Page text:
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IP Lawfirm Sues Typosquatting Security Researcher

timothy posted more than 2 years ago | from the sure-would-be-a-shame-if-somethin'-was-t'-happen dept.

Crime 101

First time accepted submitter scottbee writes "A major New York intellectual property lawfirm has filed a $1m lawsuit against domain squatter/security researcher Wesley Kenzie (aka Securikai). Kenzie registered domain names to collect misaddressed email, and then holding companies to ransom claiming he had found security vulnerabilities and would consult for five figure engagements. Lockheed Martin handled it with a simple UDRP, but the Gioconda Law Group decided instead to file a lawsuit for 'cybersquatting, trademark infringement and unlawful interception of a law firm's private electronic communications in violation of federal laws,' along with a permanent injunction. Kenzie had also tried the same tactic against Rapid7's HDMoore, but was shamed out of the domain names earlier this year."

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He should have gotten first post on the domain (-1)

Anonymous Coward | more than 2 years ago | (#40431251)

Then we wouldn't have this problem.

Scummy (3, Insightful)

Anonymous Coward | more than 2 years ago | (#40431287)

Well this Kenzie guy seems to exhibit some pretty scummy behavior. However that bad behavior does not equate to "unlawful interception of a law firm's private electronic communications in violation of federal laws" (at least as I understand the law). He received emails addressed to his legally acquired domain. I don't know if intent plays into the law on this or not - obviously he did intend to get these emails, so maybe that does make him culpable. I am obviously not a lawyer. But as an average citizen, I can say that bad behavior like his should not be rewarded. So hopefully he doesn't make any more money on schemes like this. Just because the way things are setup allows people to be an asshole doesn't mean that they should act like an asshole.

Re:Scummy (1)

arbiter1 (1204146) | more than 2 years ago | (#40431351)

I agree if he bought the domains legally and mail was sent to those he didn't unlawful interception anything since it was sent to a domain he owned. It would be like a letter from someone else ending up in my mail box and cause i took it outta my mail box its tampering with the mail.

Re:Scummy (5, Insightful)

Charliemopps (1157495) | more than 2 years ago | (#40431539)

No, it'd be like if you had your name legally changed to Mitch Romney, moved in across the street from Mitt Romney, waited until you inevitably got some of his mail and then threatened to release it to the public unless he paid you a consulting fee. What this guy did was wrong, but sadly this is very likely going to result it poorly written court decisions or even laws that end up being used powerful people and organizations to squelch competition. Much like existing cyber squatting laws have been abused.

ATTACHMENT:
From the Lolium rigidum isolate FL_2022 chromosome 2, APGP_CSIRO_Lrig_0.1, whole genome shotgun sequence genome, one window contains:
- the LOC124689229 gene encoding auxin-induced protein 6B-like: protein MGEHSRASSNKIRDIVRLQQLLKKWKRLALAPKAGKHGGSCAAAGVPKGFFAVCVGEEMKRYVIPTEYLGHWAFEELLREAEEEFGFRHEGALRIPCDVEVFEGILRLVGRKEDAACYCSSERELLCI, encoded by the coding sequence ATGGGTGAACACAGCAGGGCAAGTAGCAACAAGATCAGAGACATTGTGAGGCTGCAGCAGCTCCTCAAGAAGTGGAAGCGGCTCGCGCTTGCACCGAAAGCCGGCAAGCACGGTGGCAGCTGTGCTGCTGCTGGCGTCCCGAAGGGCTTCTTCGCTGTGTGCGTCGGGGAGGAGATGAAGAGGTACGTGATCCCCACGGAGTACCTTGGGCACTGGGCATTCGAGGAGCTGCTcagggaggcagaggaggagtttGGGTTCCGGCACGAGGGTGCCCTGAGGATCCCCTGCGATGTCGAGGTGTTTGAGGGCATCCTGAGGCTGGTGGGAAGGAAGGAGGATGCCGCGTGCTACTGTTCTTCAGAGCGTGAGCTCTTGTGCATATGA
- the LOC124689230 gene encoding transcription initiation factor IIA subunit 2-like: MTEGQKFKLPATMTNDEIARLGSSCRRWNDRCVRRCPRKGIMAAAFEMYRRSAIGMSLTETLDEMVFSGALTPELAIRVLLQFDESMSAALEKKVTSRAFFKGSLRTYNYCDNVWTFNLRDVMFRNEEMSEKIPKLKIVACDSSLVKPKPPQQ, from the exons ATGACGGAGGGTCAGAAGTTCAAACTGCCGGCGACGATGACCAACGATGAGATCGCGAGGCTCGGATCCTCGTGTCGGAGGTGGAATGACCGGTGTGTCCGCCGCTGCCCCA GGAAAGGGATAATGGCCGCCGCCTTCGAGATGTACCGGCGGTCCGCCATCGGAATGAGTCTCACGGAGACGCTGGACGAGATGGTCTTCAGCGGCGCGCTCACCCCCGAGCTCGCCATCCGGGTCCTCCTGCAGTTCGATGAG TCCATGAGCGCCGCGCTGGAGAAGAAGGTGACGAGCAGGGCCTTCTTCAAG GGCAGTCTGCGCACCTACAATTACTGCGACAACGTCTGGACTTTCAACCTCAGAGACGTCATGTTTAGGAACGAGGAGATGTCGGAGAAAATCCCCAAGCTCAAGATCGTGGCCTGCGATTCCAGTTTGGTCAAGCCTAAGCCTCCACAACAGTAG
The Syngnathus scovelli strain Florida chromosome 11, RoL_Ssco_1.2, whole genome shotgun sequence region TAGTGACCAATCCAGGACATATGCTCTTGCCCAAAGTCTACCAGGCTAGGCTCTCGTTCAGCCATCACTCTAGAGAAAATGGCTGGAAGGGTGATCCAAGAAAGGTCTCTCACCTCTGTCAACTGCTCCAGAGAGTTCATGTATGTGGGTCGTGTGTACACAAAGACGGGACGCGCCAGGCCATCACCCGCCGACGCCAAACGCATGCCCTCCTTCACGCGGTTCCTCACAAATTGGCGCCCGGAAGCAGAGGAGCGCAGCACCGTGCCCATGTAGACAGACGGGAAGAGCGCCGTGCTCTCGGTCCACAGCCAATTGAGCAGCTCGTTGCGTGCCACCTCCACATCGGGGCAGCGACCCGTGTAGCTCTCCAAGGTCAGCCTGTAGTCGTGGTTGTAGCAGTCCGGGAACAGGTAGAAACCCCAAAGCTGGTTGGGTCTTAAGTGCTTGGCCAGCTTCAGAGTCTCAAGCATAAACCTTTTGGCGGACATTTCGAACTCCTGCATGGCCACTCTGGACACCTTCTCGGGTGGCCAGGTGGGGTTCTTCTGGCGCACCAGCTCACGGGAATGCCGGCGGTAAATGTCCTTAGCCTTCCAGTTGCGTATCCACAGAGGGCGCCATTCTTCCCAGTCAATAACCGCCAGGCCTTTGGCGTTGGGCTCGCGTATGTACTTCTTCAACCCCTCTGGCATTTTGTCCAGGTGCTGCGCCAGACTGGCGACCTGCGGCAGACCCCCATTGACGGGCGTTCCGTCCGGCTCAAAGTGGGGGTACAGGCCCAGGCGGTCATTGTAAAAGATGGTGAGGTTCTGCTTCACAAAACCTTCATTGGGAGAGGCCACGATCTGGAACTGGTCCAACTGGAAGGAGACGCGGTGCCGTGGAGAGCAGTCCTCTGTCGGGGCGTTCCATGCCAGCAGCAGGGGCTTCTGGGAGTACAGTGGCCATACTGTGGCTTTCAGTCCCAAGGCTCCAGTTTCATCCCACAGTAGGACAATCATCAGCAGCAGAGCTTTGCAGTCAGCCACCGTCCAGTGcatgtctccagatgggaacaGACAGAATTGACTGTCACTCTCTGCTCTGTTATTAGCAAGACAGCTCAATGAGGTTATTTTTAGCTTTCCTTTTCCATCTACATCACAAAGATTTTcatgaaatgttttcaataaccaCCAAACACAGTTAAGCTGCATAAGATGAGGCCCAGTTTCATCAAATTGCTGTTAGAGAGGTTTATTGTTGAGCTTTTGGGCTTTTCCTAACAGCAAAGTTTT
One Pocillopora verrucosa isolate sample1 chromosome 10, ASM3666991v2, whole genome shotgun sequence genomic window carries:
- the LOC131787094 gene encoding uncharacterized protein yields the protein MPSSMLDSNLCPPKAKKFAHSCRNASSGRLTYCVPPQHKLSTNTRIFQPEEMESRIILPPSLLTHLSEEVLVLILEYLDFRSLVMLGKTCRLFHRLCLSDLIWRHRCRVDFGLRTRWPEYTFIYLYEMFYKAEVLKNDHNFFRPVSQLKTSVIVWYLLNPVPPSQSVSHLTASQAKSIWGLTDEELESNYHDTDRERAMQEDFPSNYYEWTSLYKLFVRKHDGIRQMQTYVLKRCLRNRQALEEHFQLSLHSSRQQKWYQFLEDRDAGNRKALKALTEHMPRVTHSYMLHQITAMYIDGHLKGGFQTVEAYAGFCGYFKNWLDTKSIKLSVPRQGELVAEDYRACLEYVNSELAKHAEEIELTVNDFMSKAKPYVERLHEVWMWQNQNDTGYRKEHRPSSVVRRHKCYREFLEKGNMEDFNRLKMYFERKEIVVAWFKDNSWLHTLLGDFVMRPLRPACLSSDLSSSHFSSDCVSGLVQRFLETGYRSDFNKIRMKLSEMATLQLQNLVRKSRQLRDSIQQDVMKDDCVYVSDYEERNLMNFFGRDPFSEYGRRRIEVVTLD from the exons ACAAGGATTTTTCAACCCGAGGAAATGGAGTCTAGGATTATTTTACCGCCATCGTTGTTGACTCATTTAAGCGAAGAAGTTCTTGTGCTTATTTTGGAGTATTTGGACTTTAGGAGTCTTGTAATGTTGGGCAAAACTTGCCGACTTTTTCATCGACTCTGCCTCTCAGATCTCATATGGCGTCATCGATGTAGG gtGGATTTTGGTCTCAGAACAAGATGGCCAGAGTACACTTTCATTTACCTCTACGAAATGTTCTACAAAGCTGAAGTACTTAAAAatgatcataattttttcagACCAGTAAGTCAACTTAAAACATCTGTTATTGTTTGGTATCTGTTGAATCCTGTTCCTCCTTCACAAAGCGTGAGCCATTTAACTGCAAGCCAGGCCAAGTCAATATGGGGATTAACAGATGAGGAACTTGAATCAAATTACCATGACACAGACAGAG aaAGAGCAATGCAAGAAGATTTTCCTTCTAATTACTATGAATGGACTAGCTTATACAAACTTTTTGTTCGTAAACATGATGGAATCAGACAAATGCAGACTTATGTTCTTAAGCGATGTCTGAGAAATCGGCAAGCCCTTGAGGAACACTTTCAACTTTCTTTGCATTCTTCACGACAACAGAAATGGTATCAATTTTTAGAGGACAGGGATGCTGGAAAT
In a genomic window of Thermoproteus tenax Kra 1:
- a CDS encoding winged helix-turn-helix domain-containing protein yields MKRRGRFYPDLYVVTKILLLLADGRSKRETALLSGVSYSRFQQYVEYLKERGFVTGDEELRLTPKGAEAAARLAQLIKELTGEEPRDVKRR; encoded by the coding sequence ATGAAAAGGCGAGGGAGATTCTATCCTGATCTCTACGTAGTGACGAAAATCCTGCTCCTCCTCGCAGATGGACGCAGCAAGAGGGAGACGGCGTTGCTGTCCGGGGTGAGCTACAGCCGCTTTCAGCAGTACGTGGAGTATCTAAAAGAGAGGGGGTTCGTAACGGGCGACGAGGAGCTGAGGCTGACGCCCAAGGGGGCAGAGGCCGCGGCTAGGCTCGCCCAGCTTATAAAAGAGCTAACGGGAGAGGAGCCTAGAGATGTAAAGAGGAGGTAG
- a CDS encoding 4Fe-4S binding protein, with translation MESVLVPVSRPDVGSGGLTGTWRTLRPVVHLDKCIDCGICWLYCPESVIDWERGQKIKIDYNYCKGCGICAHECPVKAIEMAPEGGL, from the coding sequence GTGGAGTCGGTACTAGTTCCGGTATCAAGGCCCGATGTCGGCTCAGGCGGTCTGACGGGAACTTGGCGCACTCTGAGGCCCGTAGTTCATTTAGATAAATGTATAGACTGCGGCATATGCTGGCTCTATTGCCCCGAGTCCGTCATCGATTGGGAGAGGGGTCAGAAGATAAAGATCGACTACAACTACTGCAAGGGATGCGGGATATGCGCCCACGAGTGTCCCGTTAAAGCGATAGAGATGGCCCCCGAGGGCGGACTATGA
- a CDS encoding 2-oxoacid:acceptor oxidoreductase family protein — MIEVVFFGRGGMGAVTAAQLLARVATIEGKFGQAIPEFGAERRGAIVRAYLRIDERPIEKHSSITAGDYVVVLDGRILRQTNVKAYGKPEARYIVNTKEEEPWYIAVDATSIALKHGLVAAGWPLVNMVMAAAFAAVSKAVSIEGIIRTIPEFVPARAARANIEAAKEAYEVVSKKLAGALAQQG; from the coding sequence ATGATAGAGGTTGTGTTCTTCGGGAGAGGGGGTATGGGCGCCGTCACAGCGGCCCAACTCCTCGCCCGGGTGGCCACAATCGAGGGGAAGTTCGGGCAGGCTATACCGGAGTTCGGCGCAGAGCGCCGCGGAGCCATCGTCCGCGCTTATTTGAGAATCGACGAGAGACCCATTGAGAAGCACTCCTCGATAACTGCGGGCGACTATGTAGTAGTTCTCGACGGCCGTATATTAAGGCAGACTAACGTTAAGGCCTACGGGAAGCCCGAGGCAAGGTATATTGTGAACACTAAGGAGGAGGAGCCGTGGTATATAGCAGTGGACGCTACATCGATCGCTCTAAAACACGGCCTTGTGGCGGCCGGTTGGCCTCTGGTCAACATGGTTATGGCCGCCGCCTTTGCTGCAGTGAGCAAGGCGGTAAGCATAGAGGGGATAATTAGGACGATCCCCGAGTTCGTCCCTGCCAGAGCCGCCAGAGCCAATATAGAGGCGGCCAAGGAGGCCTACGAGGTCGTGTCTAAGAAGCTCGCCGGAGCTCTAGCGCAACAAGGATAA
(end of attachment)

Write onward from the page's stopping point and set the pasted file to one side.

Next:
Re:Scummy (0)

Anonymous Coward | more than 2 years ago | (#40431661)

You've got the best handle ever.

Re:Scummy (3, Interesting)

sirlark (1676276) | more than 2 years ago | (#40432883)

I've always wondered about this sort of thing. Specifically how useful those disclaimers are at the end of company emails; This email may contain confidential information intended solely for the recipient. blah blah blah. Well the recipient (in the technical sense) is whoever the email is addressed to; bob@company.com or bob@compnay.com are two different recipients. Also, these emails are almost always sent in clear text, making it pretty clear the sender doesn't give a rat's ass about the recipients right to privacy. Yes this guy was being a dick, but I wouldn't call it illegal. I would argue that it's not like moving in next to Mitt Romney. It's more like renting the post box next to his, and people sending mail to mitt romney at the wrong postbox number without using envelopes. Sender's fault.

Of course, to be fair, the domain squatting thing is more like renting thousands of post boxes all over the place, and reading everyone's mail... except it's still all postcards and unenveloped stuff. And he still didn't do anything illegal, since email isn't protected under the second ammendment or the laws preventing post from being opened is it? Before anyone bitches about violation of privacy of emails, they should encrypt their mail. This applies especially to companies, who are in the perfect position to make it easy, convenient and MANDATORY for clients to use public key encrypted email.

Re:Scummy (0)

Anonymous Coward | more than 2 years ago | (#40436823)

I know that in the UK it is technically a criminal offence to open someone else's post, even if it's been misaddressed to your house, if you know it isn't yours. (ref: Postal Services Act 2000 Section 84).